UM researchers investigate why being on a ventilator can damage organs
A UM research team is examining how being on a ventilator affects a patient’s vascular (circulatory) system, and how those effects may be connected to organ damage beyond the lungs.
A ventilator, often used in the intensive care unit (ICU), is a bedside machine that mechanically pushes air into the lungs of a patient who needs help breathing. The COVID-19 pandemic has raised the public’s awareness of the machines’ lifesaving importance.
It’s known that being on a ventilator can injure the lungs because forcing air into them causes stretch and strain.
But why the process – called mechanical ventilation – can damage organs outside the lungs is poorly understood and needs investigation, said the study’s leader, Dr. Asher Mendelson, assistant professor of internal medicine at the Max Rady College of Medicine.
The research project has received a one-year grant of $100,000 from The Winnipeg Foundation Innovation Fund, which supports cutting-edge, collaborative medical research in the Rady Faculty of Health Sciences.
“I’m thrilled to receive this funding,” Mendelson said. “I think it demonstrates a huge commitment by The Winnipeg Foundation to scientific innovation. For me as an early-career investigator, this is meaningful support that will go a long way in establishing this research program.”
Mendelson’s previous research revealed that the effect of mechanical ventilation could be detected in the smallest blood vessels of the body, called the microcirculation. This was found by using imaging technology to monitor the quadriceps and bicep muscles in ICU patients.
The new study builds on that research. Mendelson’s team wants to know whether mechanical ventilation causes changes to microcirculation outside of the lungs, which could have negative consequences for skeletal muscle and other organs, such as the brain and kidneys.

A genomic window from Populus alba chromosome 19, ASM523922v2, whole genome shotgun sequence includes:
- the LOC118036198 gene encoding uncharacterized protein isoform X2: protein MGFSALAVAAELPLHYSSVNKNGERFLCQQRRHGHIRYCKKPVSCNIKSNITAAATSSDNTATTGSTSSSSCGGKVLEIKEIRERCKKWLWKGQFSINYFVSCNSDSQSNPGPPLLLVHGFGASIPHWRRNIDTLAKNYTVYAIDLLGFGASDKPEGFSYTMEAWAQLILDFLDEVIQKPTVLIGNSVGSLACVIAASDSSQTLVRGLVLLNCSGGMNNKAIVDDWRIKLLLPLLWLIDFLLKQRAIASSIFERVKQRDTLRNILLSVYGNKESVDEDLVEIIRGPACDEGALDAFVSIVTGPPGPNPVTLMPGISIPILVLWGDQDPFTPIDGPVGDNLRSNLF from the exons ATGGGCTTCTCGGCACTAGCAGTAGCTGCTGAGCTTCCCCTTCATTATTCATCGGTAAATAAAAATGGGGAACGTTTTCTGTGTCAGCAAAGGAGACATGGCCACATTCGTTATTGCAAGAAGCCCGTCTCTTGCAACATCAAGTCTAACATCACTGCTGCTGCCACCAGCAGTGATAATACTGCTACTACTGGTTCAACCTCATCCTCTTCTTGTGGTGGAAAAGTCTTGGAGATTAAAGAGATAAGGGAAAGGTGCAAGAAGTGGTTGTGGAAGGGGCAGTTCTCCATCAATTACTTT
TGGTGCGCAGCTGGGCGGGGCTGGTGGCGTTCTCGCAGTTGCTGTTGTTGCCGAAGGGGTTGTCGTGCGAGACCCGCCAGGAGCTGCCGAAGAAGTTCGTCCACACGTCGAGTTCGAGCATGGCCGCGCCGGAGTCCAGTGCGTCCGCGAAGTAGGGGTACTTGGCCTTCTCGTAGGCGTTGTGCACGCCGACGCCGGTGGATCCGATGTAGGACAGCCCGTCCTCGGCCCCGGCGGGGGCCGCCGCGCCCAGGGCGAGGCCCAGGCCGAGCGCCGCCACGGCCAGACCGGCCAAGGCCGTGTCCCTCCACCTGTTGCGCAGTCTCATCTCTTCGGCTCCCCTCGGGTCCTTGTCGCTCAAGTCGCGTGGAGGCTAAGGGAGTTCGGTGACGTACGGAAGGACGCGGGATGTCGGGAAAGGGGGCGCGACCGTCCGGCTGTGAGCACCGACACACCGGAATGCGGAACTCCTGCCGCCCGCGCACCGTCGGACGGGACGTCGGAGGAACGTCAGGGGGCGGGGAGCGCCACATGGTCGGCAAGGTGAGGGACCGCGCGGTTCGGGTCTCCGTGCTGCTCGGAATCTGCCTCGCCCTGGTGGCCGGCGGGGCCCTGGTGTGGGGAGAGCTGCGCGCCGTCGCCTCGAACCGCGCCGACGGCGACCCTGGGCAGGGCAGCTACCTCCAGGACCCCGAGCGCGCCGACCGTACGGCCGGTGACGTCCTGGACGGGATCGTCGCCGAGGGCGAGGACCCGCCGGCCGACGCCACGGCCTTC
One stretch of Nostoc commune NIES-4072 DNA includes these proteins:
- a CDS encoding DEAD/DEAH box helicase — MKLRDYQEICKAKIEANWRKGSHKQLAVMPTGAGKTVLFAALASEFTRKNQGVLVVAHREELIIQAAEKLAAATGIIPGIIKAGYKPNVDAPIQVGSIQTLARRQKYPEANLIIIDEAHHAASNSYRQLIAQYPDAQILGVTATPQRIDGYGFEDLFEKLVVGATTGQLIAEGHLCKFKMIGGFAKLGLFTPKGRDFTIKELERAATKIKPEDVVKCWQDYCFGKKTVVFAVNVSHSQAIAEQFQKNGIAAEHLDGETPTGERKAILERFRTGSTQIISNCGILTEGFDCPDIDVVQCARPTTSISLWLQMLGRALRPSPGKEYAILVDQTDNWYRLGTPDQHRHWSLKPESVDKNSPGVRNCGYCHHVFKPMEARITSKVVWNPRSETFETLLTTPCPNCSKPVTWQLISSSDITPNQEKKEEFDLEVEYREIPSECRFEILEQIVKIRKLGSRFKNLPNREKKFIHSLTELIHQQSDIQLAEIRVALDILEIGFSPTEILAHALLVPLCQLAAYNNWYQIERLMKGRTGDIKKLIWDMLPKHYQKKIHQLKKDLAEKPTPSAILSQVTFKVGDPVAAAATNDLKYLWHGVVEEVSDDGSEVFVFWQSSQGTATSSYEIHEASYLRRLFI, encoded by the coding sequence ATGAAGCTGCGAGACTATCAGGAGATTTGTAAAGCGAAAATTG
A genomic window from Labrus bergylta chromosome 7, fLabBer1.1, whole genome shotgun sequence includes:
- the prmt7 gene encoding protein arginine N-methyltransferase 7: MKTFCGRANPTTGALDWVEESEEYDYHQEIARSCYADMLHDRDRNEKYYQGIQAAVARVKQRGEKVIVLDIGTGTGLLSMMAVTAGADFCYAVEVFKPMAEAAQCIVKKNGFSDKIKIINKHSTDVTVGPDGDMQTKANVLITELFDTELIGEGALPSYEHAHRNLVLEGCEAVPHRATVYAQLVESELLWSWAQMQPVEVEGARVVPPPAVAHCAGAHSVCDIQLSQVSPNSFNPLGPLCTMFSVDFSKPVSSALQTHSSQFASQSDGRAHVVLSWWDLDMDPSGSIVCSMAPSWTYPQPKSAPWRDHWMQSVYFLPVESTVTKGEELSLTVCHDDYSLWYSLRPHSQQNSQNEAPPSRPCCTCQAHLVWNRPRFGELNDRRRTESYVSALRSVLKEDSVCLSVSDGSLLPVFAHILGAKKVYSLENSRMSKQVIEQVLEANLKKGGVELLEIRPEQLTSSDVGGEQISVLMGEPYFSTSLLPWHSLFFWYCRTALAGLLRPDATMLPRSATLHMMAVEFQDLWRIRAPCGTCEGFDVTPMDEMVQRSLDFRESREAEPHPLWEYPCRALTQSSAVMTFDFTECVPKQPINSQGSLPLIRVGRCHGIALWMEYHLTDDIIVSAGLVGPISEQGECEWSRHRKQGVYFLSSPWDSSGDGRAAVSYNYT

To test this hypothesis, the team will image blood flow and vascular function in the skeletal muscle of mouse models. They will also look at biomarkers of vascular injury while monitoring the microcirculation of humans who are on ventilators during surgery.
“We’re hoping to identify the process of injury caused by mechanical ventilation, and by doing that, we might be able to devise new strategies that can prevent injuries from happening,” Mendelson said.
Mendelson, who is a critical care physician, said that because of the pandemic, more people must be put on ventilators and it’s more important than ever to understand the systemic effect of this treatment.
“We really have to understand how mechanical ventilation affects not just the lungs, but all organs in the body,” Mendelson said. “Gaining a better understanding of how mechanical ventilation impacts the organs in the body through the vascular system is going to lead to better outcomes for these patients.”
The research team includes Dr. Andrew Halayko, professor of physiology, Canada Research Chair in lung pathobiology and treatment, and research scientist at the Children’s Hospital Research Institute of Manitoba (CHRIM); Dr. Abdel Soussi Gounni, professor of immunology and scientist at CHRIM; and Dr. Thomas Murooka, professor of immunology.
“One of the things I’m very proud of is the interdisciplinary team that we’ve put together,” Mendelson said. “We’re all contributing our expertise to the project.”